Tips to prevent getting colds and flu


Tips to prevent getting colds and flu

Now that fall has arrived and winter will soon follow, the time is right for parents to take steps to protect young children from cold and flu viruses.

According to Dr. Hansa Bhargava, one of the nation’s top pediatricians, most colds and coughs go away by themselves because they are caused by viruses.

Still a healthy child may have a fever as an immune response because his immune system is fighting off the infection, she said.

“Personally, I try not to use a lot of over-the-counter drugs to treat my own children when they have colds, coughs and fever,” she said.

Bhargava offers the following tips to prevent young children from getting sick, some home remedies to try when they do and instances when you should call a doctor:

The two big weapons in keeping germs at bay are good hygiene and a flu vaccine.

  • Make regular hand-washing, especially before eating meals, routine.
  • Teach your child to sneeze or cough into a tissue or into his bent elbow instead of his hands. This will prevent him from spreading germs onto everything he touches
  • Encourage good hygiene with sticker charts or rewards for such things as not putting their hands in their mouth
  • Keep hand sanitizer within easy reach, but supervise younger children when using it. Older school-age kids can be given small bottles of hand sanitizer to carry with them in their backpacks
  • If your child is over 6 months old, make sure they get a flu vaccine (kids ages 2 and older can start getting the nasal vaccine spray unless they have asthma or a very stuffy nose at the time of their doctor’s visit)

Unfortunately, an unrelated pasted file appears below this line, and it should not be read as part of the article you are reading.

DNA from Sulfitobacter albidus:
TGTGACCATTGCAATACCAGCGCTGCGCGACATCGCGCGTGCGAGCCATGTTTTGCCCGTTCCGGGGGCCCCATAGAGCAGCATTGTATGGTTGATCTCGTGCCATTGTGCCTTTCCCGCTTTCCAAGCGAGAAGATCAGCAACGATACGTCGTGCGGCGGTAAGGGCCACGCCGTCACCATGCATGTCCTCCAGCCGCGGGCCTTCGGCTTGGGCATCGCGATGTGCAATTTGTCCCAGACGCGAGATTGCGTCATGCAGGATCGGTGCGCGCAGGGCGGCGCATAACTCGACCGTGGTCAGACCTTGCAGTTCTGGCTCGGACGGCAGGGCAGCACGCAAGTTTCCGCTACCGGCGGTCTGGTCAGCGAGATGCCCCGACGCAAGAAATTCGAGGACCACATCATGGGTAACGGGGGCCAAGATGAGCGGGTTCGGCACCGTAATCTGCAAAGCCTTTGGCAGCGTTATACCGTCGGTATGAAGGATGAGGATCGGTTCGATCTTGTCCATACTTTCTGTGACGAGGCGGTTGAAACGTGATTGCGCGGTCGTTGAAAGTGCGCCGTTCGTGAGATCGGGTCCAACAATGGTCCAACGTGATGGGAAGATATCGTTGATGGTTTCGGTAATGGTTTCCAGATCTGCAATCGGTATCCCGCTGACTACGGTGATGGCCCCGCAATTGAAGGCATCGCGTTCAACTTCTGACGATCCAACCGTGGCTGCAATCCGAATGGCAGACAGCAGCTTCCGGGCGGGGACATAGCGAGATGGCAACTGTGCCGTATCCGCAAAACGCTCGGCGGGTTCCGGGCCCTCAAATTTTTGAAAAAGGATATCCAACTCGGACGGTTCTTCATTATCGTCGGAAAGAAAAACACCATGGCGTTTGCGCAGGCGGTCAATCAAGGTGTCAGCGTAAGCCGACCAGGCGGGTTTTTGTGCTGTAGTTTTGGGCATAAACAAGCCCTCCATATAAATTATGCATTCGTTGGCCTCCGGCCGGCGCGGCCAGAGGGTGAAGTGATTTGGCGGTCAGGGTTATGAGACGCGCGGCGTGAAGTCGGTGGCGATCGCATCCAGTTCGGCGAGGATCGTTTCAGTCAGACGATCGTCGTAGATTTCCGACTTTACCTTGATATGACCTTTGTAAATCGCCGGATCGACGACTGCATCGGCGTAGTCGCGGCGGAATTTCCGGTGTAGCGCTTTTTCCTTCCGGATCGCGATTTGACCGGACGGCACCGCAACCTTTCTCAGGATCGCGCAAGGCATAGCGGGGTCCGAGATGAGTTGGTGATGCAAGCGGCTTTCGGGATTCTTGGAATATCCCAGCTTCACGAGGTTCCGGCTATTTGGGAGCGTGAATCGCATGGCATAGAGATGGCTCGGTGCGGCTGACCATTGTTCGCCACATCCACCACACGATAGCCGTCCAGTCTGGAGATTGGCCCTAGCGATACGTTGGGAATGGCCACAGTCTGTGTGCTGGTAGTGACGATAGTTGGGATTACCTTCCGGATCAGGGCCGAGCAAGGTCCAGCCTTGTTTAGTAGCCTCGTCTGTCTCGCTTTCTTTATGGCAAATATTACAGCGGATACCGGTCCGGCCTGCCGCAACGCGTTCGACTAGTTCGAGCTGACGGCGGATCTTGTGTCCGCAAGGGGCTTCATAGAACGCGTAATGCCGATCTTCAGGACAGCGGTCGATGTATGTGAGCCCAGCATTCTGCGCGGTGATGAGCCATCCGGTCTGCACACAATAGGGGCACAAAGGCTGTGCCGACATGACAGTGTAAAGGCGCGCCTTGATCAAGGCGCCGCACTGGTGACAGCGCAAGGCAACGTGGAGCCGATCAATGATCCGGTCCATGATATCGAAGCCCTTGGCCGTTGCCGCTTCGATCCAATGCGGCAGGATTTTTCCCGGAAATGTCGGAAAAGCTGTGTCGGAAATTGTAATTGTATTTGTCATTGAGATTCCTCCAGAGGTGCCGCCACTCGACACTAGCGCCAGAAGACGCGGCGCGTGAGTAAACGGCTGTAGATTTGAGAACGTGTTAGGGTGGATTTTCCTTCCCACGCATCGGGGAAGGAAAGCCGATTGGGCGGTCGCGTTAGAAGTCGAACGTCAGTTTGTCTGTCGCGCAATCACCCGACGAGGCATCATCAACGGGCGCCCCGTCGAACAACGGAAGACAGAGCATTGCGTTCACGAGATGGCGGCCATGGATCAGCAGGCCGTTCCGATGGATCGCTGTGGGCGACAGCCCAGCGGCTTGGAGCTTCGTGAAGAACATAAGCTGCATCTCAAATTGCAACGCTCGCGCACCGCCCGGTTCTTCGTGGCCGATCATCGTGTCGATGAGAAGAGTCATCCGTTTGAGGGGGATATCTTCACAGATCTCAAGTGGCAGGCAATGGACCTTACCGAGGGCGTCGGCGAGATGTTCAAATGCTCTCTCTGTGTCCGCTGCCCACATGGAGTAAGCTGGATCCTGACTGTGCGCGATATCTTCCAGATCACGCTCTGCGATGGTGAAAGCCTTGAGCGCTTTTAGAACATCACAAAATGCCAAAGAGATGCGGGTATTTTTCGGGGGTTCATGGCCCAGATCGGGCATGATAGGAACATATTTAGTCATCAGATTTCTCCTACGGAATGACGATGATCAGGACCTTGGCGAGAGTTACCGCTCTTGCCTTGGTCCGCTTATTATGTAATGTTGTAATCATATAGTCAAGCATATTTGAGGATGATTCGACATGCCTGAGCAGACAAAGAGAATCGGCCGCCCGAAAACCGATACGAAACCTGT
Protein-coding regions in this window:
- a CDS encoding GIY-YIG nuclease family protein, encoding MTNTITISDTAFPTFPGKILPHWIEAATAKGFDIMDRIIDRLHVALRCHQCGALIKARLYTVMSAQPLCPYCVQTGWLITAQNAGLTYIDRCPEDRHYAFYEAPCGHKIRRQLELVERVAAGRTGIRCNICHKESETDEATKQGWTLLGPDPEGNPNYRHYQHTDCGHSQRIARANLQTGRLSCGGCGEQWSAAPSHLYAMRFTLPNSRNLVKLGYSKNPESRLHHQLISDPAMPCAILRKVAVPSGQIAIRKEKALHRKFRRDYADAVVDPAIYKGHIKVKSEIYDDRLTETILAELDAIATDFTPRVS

Remedies to help your child feel better

  • Get plenty of rest. Rest helps the body focus on getting well, so keep kids home from school
  • Drink plenty of fluids. Replenish liquids lost from fever, vomiting and diarrhea. Fluids also help loosen mucus.
  • Use a humidifier to keep the air in your child’s room moist which can help break up nasal and chest congestion
  • Talk to your pediatrician about giving OTC cold and cough medicines. These medicines should not be given to children under 4 years of age.

For fever:

  • Sponge baths - using lukewarm water with a sponge. You can do this for 20-30 minutes to lower the body temperature and help your child feel better.

For colds:

  • Running the shower and then letting your child inhale the steam from it can help clear nasal congestion. For infants, using saline drops with an aspirator bulb a couple of times a day can help the baby breathe.

For coughs:

  • Use thick dark honey in kids who are over the age of 1. The thickness of the honey often calms the cough and is more effective than cough medicine in many cases.

For sore throats:

  • This is when the rules about sugar go out the window. Popsicles, ice cream and anything that is cold feels really good to children with sore throats. You can also freeze 100 percent juice and make your own popsicles.

Call a doctor if your child experiences these symptoms

  • Excessive trouble breathing
  • An earache
  • A fever greater than 101 degrees F that lasts longer than 72 hours
  • A persistent cough
  • Vomiting, by itself, or after coughing
  • Swelling of the sinuses, or tonsils

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